March 21, 2013

Stanton A. Glantz, PhD

The FDA made the right decision not to appeal the current warning labels

Yesterday, Attorney General Eric Holder announced that the Department of Justice would not be appealing the Court of Appeals decision striking down the current warning label regulation.  Holder noted that, "the court concluded that FDA had not established that 'the graphic warnings will 'directly advance' its interest in reducing the number of Americans who smoke.''"

The court was, unfortunately, correct in that the FDA did not make a compelling case that the warning labels would have an important effect on smoking largely because of  the poorly done cost-benefit analysis that both grossly understated the benefits and overstated the costs of the warning labels. 

Fortunately, new papers have been published that supplant the need for the FDA to estimate the effects of the warning labels, particularly an excellent study of the effects of the Canadian warning labels that showed a 22.5% drop in  the likelihood of being a smoker and 33% increase in the odds of a quit attempt following implementation of the warning labels.  (This is a much larger effect than the FDA's flawed analysis estimated for the Canadian warning labels.)  A  survey done in the US also showed that the FDA's approved warning labels increase intention to quit by 30%.

The FDA can and should use this information to estimate the effects of the warning labels rather than its sophomoric economic model.

The FDA also ignored most of the health benefits of quitting and heavily discounted the value of the added health due to stopping smoking (or not starting) because of the "lost pleasure" that smokers would be deprived of by not smoking (lost consumer surplus).  The FDA could not point to any empirical evidence to support the value for the consumer surplus discount they applied when I questioned them in email correspondence,  (The FDA relied solely on theoretical arguments.)  This is an important point, since OMB Circular A-4, which is supposed to guide regulatory cost-benefit analyses lists specific cautions regarding the measurement of consumer surplus using revealed preferences. OMB notes that revealed preference methods are appropriate “[i]f the market participant is well informed and confronted with a real choice” and that “the goods and services affected by the regulation are traded in well-functioning competitive markets.”  Neither of these conditions applies to addictive substance use, particularly smoking, when most people become addicted as youth.  Even more to the point, OMB directs that “the statistical and econometric models employed should be appropriate for the application and the resulting estimates should be robust in response to plausible changes in model specification and estimation technique.”  Given that the FDA did not use actual evidence to come up with its discount rate, they don't come close to meeting this standard.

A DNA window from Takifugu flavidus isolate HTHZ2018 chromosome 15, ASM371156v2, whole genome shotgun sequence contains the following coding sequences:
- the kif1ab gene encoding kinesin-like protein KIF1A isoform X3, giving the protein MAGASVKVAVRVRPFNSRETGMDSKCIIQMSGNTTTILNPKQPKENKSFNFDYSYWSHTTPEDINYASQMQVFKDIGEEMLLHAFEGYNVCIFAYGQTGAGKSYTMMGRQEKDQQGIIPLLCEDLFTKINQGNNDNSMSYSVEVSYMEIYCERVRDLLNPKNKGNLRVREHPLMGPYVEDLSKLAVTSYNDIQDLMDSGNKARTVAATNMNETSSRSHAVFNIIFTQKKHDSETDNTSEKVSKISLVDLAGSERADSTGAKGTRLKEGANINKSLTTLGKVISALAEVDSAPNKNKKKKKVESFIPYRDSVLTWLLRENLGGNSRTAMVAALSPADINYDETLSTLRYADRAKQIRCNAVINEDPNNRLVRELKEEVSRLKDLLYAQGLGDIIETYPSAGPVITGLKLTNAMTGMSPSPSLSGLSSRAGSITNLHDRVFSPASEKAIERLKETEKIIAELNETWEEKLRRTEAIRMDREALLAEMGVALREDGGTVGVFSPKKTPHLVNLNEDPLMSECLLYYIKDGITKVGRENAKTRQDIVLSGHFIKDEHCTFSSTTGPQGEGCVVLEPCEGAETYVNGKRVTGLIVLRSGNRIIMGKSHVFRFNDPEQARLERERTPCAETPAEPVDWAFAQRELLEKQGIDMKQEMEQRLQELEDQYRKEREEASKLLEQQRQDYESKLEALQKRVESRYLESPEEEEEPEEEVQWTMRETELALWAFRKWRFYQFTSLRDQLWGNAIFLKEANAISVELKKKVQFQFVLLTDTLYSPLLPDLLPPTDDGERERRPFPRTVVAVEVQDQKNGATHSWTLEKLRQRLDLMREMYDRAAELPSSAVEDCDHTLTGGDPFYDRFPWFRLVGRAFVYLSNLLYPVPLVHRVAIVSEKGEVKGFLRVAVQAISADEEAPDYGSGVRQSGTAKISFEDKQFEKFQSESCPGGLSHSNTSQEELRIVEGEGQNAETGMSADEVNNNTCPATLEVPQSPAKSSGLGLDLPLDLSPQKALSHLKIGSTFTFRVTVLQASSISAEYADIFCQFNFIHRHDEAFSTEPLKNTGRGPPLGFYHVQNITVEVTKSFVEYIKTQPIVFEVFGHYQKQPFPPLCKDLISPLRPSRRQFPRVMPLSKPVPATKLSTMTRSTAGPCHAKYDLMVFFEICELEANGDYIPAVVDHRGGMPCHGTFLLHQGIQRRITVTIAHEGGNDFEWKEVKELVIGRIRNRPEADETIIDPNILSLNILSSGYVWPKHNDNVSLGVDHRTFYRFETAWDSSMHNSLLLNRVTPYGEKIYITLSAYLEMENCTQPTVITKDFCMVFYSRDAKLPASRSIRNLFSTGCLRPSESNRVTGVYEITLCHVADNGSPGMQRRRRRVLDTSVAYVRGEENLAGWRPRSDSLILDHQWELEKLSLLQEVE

For these reasons, the FDA should drop the consumer surplus discount from its analysis.

To avoid making the same mistakes again FDA Commissioner Margaret Hamberg is going to have to insist that the economists move beyond their models and pay attention to behavioral scientists who actually understand the determinants of smoking behavior.

These two steps -- a more realistic assessment of the effect of the warning labels and not heavily discounting the health benefits -- will make a much better case for a "substantial government interest."

The court also objected to the way that the warning labels themselves were constructed (which ignore modern understanding of communications) that were irritating, but can be easily dealt with in  the construction -- and, more important, justification for -- the new warning labels.   Indeed, the judicial decisions provide an outline on how the FDA could design effective warning labels that would pass legal muster.  One thing that the FDA could do is use photographs of real people with real tobacco-induced diseases, just as the CDC does in its TIPS campaign.

The FDA also can rely on the legal record and ruling on "corrective statements" ordered by Judge Gladys Kessler in the RICO ruling against the major cigarette companies.

My only concern is that the FDA will take way too long doing more research on warning labels before moving ahead.  The work that the FDA did before, combined with the new information cited above, provides the information that the FDA needs to meet the court's standard.  Given how effective warnings are, further delay at the FDA will mean more smokers and more unnecessary disease and death.

It's time to to it right.



I agree with Stan. The FDA needs to quickly revise the labels and address the flaws in the previous analysis of the labels.

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